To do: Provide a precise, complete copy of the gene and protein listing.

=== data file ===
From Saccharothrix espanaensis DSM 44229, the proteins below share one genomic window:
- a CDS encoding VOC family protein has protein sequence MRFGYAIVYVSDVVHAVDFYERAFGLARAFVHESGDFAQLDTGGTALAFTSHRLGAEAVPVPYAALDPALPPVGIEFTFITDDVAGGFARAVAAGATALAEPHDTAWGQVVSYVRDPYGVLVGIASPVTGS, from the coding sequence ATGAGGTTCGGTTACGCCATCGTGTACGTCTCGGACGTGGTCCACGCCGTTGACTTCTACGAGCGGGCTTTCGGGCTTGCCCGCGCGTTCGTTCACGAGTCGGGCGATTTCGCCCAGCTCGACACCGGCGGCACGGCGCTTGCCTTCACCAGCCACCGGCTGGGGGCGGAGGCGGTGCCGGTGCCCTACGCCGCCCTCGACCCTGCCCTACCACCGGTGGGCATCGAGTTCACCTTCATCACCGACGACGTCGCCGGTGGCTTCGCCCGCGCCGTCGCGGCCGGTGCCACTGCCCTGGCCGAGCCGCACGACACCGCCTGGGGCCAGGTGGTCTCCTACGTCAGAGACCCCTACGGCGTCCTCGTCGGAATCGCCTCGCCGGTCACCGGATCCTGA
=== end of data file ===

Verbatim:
From Saccharothrix espanaensis DSM 44229, the proteins below share one genomic window:
- a CDS encoding VOC family protein has protein sequence MRFGYAIVYVSDVVHAVDFYERAFGLARAFVHESGDFAQLDTGGTALAFTSHRLGAEAVPVPYAALDPALPPVGIEFTFITDDVAGGFARAVAAGATALAEPHDTAWGQVVSYVRDPYGVLVGIASPVTGS, from the coding sequence ATGAGGTTCGGTTACGCCATCGTGTACGTCTCGGACGTGGTCCACGCCGTTGACTTCTACGAGCGGGCTTTCGGGCTTGCCCGCGCGTTCGTTCACGAGTCGGGCGATTTCGCCCAGCTCGACACCGGCGGCACGGCGCTTGCCTTCACCAGCCACCGGCTGGGGGCGGAGGCGGTGCCGGTGCCCTACGCCGCCCTCGACCCTGCCCTACCACCGGTGGGCATCGAGTTCACCTTCATCACCGACGACGTCGCCGGTGGCTTCGCCCGCGCCGTCGCGGCCGGTGCCACTGCCCTGGCCGAGCCGCACGACACCGCCTGGGGCCAGGTGGTCTCCTACGTCAGAGACCCCTACGGCGTCCTCGTCGGAATCGCCTCGCCGGTCACCGGATCCTGA